described as being very cute and sweet.
I do. I mean, I guess on the surface level of the idea of living
an isolated life.
I think I had a bit more freedom than what Rapunzel has, but
yeah, being a young person who's curious about the outside world,
but I acutally think that Rapunzel is a lot more fearless than I am
or I would be in that situation, because all she's ever been told
about the outside world is that it's bad and it's dangerous and
scary and full of people who want to cut her hair off. I don't
think I could be as brave in the face of the unknown, so I really
applaud her, and I'm genuinely proud to play a character that has
those kinds of admirable qualities. She's got a lot of moxy. She's
very strong willed.
I was going to use the word moxy, too. Just watching the
way she takes on Flynn when he first comes into the tower... if it
were me, I think I'd be hiding.
Yeah! Me, too!
She obviously doesn't have much rapport with people, and she's
not used to having that kind of social interaction with anyone but
her mother, and I think she does a really good job at handling the
And, she's open, too. She gets out into the real world and is on
this adventure, meeting the Pub Thugs and venturing into town for
the first time. It must be so overwhelming for somone who's never
experienced that before, but I think she handles it with a lot of
She's very discerning, but she's very excited and open to people
and new things. She's not judgemental and she's just all of these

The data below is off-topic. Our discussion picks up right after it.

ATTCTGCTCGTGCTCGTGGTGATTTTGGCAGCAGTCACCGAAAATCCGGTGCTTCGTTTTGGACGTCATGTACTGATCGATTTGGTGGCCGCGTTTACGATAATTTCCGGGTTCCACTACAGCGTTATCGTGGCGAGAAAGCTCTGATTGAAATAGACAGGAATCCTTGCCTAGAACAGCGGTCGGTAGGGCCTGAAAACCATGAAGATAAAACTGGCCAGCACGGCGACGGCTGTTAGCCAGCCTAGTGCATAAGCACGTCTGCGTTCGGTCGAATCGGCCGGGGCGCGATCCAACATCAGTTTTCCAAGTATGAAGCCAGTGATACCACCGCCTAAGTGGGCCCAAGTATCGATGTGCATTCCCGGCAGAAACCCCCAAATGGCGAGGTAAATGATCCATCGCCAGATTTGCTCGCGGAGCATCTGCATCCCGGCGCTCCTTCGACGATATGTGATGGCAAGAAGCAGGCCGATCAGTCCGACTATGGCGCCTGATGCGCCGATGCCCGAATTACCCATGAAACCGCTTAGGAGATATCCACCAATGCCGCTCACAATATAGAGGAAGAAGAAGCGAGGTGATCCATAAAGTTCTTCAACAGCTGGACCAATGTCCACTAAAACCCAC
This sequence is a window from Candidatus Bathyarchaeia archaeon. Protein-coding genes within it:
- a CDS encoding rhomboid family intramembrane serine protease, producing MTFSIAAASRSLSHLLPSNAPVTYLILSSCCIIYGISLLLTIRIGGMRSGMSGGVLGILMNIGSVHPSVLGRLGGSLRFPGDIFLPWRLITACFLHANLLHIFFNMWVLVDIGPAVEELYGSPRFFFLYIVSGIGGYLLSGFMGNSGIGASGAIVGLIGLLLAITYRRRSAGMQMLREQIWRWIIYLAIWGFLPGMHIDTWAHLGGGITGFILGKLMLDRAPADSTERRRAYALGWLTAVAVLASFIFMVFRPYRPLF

things that make me think, 'Wow. I hope some of those rub off on
Except for the 70 feet of hair, right?
Yeah. I really don't need that much hair. I can't do my hair as
it is, so that would be very bad.
You and me both. I'm very, very sad when it comes to
self-styling the hair. It's not good.
Ha! We're the same there, then.
So tell me. How do you think this fairytale is going to
be different from the others that Disney has created so
All I've ever known of the classic fairytale is the damsel in
distress who needs the prince to rescue her, and I think we've
really flipped that on it's head.
Clearly, she needs Flynn to escort her on this adventure, since
she doesn't know where she's going or how to get there, but along
the way, I think she ends up saving him way more than he needed to
save or help her. I like that she really takes on that role as the
heroine in this story, and she's not really along for the ride.
She's definitely in the driver's seat, so I can definitely see
those empowering girl moments in this film, which I really like,
Agreed. And though I loved my princesses when I was
little, I always used to wonder why they waited around for a prince
to show up, when they could just go out and get him.
She can go get him on her own!
She has a life to live!
But I suppose that also speaks to our modern way of
Everyone can switch roles. It no longer just has to be
the man who's in charge. I dig that.
Yes! Girls can do it!
My daughter has the Rapunzel wand, and I have to admit,
I'm the littlest bit pleased that she thinks you're supposed to hit
people with it. Afterwards, she immediately tells them that they're
"very pretty," but it shows attitude.
Oh! It does. And that's very nice of her, too. She follows it up
with a compliment.
She's a little bit of a riddle, which makes me wonder...
do you think that Tangled has a hidden, not-so-obvious moral to the
Hmm... I will say this. I like that in the beginning we see
Rapunzel as someone who's been told that the world is this bad,
scary place, and that everyone will want to steal her magical hair,
but in the end, she discovers that it's what inside of her that